A coffee table book of the internet
There's a corner of the internet that I'm aware of but cannot fully understand. Just like with Digg some years ago, 'the front page of the internet' Reddit has always appeared too messy and overwhelming for me to have a serious chance to appreciate it. In my previous attempt to give it a go, I installed Alien Blue. This is an iOS client that, for starters, changes the layout and that peculiar web design I always found so confusing. Now I'm being pitched an iPad app for serious users that looks so different that I really want to give it a try.
Biscuit by Matthias Tretter is a Reddit client focused on comments. Unlike the threaded layout on the web version, the app uses columns to organise comments and replies in some type of tree hierarchy that works and it's easy to understand. Swiping up or down shows the current discussion, keeping replies to a single comment hidden on the right. This structure allows you to drill down if you want without cluttering the flow of the conversation. For someone who doesn't use Reddit regularly, let alone participate, I can still see how this can be a massive improvement and make for a very relaxed reading with an iPad. Apparently, there's some university study that says this kind of layout encourages engagement too.
Plenty of white space
What initially got me interested in Biscuit is the minimal interface, which uses some of the iOS 7 design principles we are growing more accustomed to. Using in on a large iPad, the information is presented clearly thanks to wide empty margins and plenty of space between entries.
The most characteristic design decision is the colour scheme where white backgrounds predominate with a translucent navigation bar — all the way to the top — in a golden biscuity colour. This shade of beige is used throughout in titles, comment counts and other items that require interaction. This basic colour scheme works well to present the content on a custom font I cannot identify. It generally uses black for legibility, dimming the unrelated comments to grey to give a visual trace of what the replies are coming from. Note: the font is actually Ideal Sans, which will be familiar if you use Gruber's Vesper. This was a choice of the designer Thomas Pamminger after some iteration with other popular fonts.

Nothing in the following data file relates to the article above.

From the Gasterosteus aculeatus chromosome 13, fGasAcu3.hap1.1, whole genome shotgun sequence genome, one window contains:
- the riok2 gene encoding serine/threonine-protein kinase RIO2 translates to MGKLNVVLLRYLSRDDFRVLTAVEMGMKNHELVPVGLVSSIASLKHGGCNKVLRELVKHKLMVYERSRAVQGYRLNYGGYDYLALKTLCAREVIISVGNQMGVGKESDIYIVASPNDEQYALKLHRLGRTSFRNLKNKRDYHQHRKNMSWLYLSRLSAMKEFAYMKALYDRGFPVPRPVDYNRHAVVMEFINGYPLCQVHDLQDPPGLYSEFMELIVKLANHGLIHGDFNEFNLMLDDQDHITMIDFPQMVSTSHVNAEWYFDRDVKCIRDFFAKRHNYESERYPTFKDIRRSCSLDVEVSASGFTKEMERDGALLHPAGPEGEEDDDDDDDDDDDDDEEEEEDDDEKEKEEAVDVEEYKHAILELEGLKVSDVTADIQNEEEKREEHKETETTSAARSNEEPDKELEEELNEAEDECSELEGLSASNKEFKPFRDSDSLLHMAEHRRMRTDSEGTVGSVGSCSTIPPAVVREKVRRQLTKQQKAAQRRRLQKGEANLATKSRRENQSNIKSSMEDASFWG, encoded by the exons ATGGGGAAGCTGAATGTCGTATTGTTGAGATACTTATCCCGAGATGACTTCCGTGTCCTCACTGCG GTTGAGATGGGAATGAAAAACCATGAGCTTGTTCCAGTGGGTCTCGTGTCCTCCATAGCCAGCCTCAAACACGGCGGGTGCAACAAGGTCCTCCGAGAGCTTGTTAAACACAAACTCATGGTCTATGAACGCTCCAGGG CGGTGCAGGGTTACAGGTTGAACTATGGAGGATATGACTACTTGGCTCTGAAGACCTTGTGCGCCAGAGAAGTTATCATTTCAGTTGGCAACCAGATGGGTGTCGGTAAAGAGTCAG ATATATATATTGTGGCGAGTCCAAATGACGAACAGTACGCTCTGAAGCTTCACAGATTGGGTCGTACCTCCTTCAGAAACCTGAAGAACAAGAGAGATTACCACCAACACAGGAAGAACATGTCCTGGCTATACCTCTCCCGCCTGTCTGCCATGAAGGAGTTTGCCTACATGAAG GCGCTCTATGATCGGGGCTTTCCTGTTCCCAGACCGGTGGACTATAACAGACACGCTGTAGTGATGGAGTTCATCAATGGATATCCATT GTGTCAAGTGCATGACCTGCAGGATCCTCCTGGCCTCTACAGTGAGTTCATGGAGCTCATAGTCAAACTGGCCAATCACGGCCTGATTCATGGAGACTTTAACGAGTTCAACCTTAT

The white space is also great to highlight multimedia content, although I think the animations used are a big heavy-handed. Little details like pinch to zoom is not as convenient as I would expect, making it difficult to read images unusually long like this one.
Without iconography to guide you, all the interactions are based on advanced two-finger swipes — single finger swipes are used for drilling down trees and scrolling vertically. The 'back' function is the same standard left swipe you get in other iOS 7 ready apps. A quick two-finger swipe up or down is an upvote or downvot respectively. Tap and hold is used to reveal more options, return to the top level with a two-finger swipe to the right while doing so to the left is used to write a reply. All these are quite cryptic but well explained on the Biscuit app subreddit http://reddit.com/r/biscuitapp. Like any other custom gestures, the trick is to remember how to use them, as there are no hints that suggest when and how you can use them.
Biscuit does a great job pulling all the Reddit content you want and presenting comments in a clear layout. It allows to immerse yourself in the discussion without the constrains of the web quote system. Developer Matthias Tretter worked with Wollzelle and Peter Purgathofer to make a different, more approachable Reddit, which I also find very classy. There are fantastic pro features such as Markdown support, background pre-loading and special formatting on friend's comments when logged in which are beyond my scope; for me the highlight is that Biscuit makes Reddit a less alien, friendlier place.